Power reduction methods are well known but the problem is how to optimize the use of this set of techniques to reach the power budget and device specifications...
Christian Caillon – Founder and manager of C Cube Hightech - Grenoble – France
Reducing the power consumption of electronic equipments is becoming a key differentiator for performances and costs. It is obvious for portable equipments such as smartphones or tablets but also for devices such as set top boxes or TV where thermal problems can occur if power consumption is not well managed. It is really a big challenge for system architects and IC designers to meet the power budget provided by the OEM’s specifications and to make early decisions to manage power. The power reduction methods such as clock gating, power gating, memory gating, DVFS, multi-Vt, transistor dynamic body biasing are now well known but the problem is how to optimize the use of this set of techniques to surely reach the power budget and device specifications. On top of that, engineering time and global effort provided by engineers to meet power specifications is growing with system complexity impacting the time to market. It can be considered that 25% of time is spent by engineers to work on power reduction techniques and analysis. Due to the convergence of multiple applications in smartphones and tablets (telecommunications, internet, games, and multiple connectivity protocols) we can also observe that each new generation of equipment is introducing more complex use cases multiplying the number of power management scenarios.
So it is really a huge task for the architect or SoC designer to compute all those use cases to estimate the battery life and make sure that power targets will be met. To be efficient this power analysis must be performed at a very early stage of the system design to really drive power budget of each subsystem on the board and to manage the low power implementation strategy. Some analysis show that 70% of power saving can be reached at system level, 20% at RTL and only 10% at gate or physical implementation levels.
There are different ways to estimate power at the system level but the most common approach is still to use a set of excel spreadsheets to compute all the power numbers for the different blocks and add them up. This is a statistical approach where the power architect computes in different spreadsheets the activity and power consumption of each block and for each use case. However, by providing only a power number, and not a dynamic profile for the power consumption, the spreadsheet approach makes difficult what-if analysis for power reduction techniques usage. Besides, this technique has very huge limitations when systems are becoming complex and the number of scenarios is growing. Due to the global complexity and number of formulas to manage the maintenance and updates of excel spreadsheets are not easy and too much people dependent.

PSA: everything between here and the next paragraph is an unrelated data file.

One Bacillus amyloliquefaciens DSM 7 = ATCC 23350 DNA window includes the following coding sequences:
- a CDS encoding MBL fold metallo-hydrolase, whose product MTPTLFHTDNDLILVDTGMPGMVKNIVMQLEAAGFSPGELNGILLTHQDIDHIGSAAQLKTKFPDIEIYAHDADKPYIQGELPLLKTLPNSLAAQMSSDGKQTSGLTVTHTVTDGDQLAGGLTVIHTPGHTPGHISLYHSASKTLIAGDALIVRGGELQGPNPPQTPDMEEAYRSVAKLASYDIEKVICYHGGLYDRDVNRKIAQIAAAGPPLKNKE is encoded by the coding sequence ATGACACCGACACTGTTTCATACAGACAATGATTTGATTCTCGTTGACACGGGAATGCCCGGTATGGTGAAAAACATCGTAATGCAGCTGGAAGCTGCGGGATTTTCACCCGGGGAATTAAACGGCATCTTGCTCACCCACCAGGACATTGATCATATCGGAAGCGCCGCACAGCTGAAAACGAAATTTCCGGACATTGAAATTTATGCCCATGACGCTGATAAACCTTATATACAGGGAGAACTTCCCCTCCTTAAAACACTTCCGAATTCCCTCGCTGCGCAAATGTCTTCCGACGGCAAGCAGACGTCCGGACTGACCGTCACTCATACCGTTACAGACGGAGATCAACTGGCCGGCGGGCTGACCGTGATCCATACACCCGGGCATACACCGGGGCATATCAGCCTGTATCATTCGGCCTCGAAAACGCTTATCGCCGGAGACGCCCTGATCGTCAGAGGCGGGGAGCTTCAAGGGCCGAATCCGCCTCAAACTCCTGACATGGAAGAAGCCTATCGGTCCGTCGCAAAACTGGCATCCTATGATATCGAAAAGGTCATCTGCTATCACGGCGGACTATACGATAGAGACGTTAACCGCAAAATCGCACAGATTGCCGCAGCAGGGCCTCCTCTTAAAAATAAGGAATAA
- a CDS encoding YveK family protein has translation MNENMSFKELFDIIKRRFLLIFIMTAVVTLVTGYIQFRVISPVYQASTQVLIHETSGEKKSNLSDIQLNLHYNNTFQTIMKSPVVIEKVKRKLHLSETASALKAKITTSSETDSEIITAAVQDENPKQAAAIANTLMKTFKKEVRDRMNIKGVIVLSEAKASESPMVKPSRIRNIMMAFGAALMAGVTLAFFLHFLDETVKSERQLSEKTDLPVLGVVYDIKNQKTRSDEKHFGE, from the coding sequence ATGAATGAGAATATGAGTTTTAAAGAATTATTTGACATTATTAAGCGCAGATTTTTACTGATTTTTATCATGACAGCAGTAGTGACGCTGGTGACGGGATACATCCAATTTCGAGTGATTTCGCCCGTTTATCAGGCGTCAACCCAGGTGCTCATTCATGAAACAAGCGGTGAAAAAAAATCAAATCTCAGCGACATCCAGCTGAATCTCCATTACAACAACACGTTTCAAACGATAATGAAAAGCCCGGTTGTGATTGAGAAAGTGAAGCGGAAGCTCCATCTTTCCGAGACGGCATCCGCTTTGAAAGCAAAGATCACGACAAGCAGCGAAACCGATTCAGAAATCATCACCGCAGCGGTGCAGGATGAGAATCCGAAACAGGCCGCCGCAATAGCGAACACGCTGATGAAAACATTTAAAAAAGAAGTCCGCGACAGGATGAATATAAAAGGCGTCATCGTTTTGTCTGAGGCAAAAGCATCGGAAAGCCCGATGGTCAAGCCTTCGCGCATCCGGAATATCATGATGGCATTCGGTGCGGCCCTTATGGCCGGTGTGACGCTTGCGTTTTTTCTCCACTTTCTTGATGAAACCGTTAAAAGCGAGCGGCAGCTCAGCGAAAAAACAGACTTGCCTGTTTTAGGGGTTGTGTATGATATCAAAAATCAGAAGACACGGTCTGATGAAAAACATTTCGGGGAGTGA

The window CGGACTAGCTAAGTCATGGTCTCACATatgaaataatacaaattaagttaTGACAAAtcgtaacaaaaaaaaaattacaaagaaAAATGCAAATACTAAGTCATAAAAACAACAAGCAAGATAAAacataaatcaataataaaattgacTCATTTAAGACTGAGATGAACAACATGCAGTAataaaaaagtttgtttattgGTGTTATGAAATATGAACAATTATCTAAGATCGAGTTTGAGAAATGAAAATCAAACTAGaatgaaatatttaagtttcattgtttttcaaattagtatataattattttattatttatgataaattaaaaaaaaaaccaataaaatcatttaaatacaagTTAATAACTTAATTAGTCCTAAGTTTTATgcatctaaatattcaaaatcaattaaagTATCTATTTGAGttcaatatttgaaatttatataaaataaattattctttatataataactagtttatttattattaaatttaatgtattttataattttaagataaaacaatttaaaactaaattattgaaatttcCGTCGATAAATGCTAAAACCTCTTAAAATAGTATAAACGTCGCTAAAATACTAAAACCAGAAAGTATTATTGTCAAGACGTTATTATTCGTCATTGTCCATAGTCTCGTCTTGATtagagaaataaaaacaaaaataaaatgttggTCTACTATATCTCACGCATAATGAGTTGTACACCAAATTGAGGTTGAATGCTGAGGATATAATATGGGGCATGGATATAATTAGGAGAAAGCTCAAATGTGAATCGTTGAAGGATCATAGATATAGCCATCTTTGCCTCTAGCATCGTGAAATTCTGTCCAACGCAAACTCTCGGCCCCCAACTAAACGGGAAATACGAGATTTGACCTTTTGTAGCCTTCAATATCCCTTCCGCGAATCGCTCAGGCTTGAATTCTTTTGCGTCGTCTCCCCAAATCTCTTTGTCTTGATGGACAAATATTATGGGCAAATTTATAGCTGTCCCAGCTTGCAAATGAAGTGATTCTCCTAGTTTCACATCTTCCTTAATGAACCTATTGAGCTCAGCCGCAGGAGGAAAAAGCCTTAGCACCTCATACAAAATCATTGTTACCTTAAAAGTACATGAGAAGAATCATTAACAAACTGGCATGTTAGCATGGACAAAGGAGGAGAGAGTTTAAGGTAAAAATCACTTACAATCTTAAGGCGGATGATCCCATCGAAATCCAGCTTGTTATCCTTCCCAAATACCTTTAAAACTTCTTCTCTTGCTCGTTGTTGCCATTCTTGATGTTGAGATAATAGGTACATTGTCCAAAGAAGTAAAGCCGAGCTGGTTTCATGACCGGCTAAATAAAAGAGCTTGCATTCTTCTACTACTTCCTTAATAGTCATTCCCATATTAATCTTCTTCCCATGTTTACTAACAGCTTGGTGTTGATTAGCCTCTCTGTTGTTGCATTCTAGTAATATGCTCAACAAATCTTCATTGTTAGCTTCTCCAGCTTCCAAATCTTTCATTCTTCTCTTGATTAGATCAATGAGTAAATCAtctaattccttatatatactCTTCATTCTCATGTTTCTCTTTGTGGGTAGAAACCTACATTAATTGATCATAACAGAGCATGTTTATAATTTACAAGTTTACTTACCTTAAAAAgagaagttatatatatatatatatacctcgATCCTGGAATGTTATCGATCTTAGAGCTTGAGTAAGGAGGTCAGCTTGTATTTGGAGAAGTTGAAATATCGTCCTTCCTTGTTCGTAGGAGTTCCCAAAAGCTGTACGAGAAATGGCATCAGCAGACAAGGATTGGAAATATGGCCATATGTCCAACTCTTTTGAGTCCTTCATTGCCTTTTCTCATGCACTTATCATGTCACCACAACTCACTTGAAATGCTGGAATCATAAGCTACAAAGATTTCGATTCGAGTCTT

A second approach is to instrument a virtual platform used for performance analysis and back annotate the SystemC or C model to add power numbers. This approach provides a dynamic power profiles, but has disadvantages of various sorts. First, the performance model does not have natively a notion of voltage domains and some blocks that are meaningful to the power consumption are not relevant to the performance simulation. While we can admit that anything can be programmed in C, adding these notions to the virtual platform will only make the performance model more complex. A second drawback is that it links the availability of power estimation at the system level to the availability of a timed virtual platform. Not only is the virtual platform sometimes available very late in the design cycle, in many companies different virtual platforms coexist depending on their purpose and the timing granularity that is needed. Which virtual platform to instrument then?